In this episode of Longevity By Design, Dr. Blander sits down with Dr. Mitch Roslin to discuss insulin resistance. Insulin resistance has been top of mind for Dr. Blander recently, and this conversation offers new insights into how we can prevent insulin resistance through diet and lifestyle. Dr. Roslin parses out the different factors that cause insulin resistance, explaining that some are within our control (diet and lifestyle) while others are not (age and genetics). Dr. Roslin also talks about his clinical experience as a bariatric surgeon, sharing insights on how to manage weight and prevent obesity. He gives his expertise on how to eat optimally for metabolic health and answers questions about the ketogenic diet and intermittent fasting.
- Introduction: (0:00–2:45)
- Insulin’s most important role in the body: (2:46–5:35)
- What does it mean to be insulin resistant?: (5:35–7:15)
- What causes insulin resistance?: (7:15–9:00)
- Fasting insulin is an early warning sign for disease: (9:00–11:45)
- Dr. Roslin’s clinical experience with obesity: (11:45–14:25)
- Body fat is not a bad thing: (14:25–16:55)
- Insulin levels impact where fat is stored in the body: (16:55–19:35)
- How can we prevent insulin resistance?: (19:35–21:35)
- Dr. Roslin’s thoughts on the ideal diet: (21:35–22:35)
- Benefits of going for a walk after you eat: (22:35-23:55)
- Diet vs. exercise for weight loss: (23:55–26:45)
- Does the keto diet prevent insulin resistance? : (26:45–28:45)
- Time-restricted eating for weight management: (28:45–33:15)
- Psychology of obesity: (33:15–39:40)
- Does insulin resistance make it harder to lose weight? (39:40–41:43)
- What form of exercise is best to prevent insulin resistance? (41:43–46:05)
- How do we objectively identify insulin resistance?: (46:05–48:30)
- PCOS: (48:30–50:45)
- Defining “healthy”: (50:45–52:45)
- Wrap-up: (52:45-end)
About Dr. Mitchell Roslin
Mitchell Roslin, MD, FACS, FASMBS, is the Chief of Bariatric Surgery at Lenox Hill hospital in New York City and has dedicated his professional career to the treatment of morbid obesity. Dr. Roslin is the editor of the VideoTextBook of Bariatric Surgery, serves as the major teaching proctor for sleeve gastrectomy and duodenal switch, and is the course director for symposiums on revisional bariatric surgery. Dr. Roslin is an innovator in the search for better treatments and holds several patents in the emerging field of Pacing Technology for the treatment of obesity. Dr. Roslin recently has been selected as one of the best minimally invasive surgeons in New York.
Insulin's function in the body
Often linked to diabetes and glucose control, insulin holds a multifaceted significance within the human body. Dr. Roslin explains insulin as the body's “rapid energy hormone,” pointing out that its ability to regulate fat storage is as sentinel as its ability to control blood glucose levels. Dr. Roslin explains that elevated insulin levels at rest signal fat accumulation within the body.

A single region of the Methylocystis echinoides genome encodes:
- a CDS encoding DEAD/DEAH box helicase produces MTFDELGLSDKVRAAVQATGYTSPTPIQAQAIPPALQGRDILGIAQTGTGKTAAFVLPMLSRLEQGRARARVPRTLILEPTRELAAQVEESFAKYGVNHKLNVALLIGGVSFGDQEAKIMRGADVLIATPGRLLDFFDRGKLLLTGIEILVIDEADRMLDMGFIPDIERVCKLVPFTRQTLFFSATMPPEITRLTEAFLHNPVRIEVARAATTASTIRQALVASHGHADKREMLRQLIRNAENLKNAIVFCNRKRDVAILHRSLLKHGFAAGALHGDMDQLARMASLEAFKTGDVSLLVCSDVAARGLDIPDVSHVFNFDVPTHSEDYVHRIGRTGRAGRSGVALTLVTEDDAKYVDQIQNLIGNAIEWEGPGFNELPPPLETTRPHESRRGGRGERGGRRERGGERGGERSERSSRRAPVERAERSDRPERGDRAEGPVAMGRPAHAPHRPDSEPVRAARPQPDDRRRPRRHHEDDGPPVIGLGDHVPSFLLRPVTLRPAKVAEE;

How does insulin resistance increase fat storage?
To best understand the impact of insulin resistance on body fat, Dr. Roslin compares the response of insulin sensitive and resistant individuals to the same exact meal. When both an insulin resistant and insulin sensitive person consumes an identical meal, their glucose curves appear remarkably similar. This means their blood glucose peaks and then returns to baseline in a similar time frame. However, the individual with insulin resistance requires a greater amount of insulin to manage this blood glucose spike. Although glucose regulation has been accomplished in both individuals, the insulin resistant person will experience repercussions due to the increased amount of insulin required to achieve glucose regulation. Insulin resistance’s most profound effect is heightened fat storage, particularly in regions where excess fat poses a health risk, such as the liver, pancreas, and brain.
The importance of testing fasted insulin
Insulin resistance is often a precursor to type 2 diabetes. Insulin resistance is characterized by the body's reduced response to insulin, which leads to higher levels of insulin in the blood. Type 2 diabetes, on the other hand, emerges when blood sugar levels remain consistently high due to the body's inability to properly regulate glucose. If left unaddressed, insulin production is affected. Research suggests insulin resistance precedes type 2 diabetes by 10 to 15 years. 
Throughout the conversation with Dr. Roslin, he discusses the value in testing fasting insulin. He argues that there has been so much emphasis on the consequences of high blood sugar and diabetes that hyperinsulinemia—or insulin resistance—has not received enough attention. “Hyperinsulinemia [itself] has significant consequences for the body too, including poor fertility, fatty liver disease, and possibly dementia,” says Dr. Roslin. He posits hyperinsulinemia may be related to cancer growth because insulin is a growth hormone. “Insulin promotes growth and fat storage, so everything that's related to a high metabolism is probably related to an increase in insulin levels,” Dr. Roslin explains.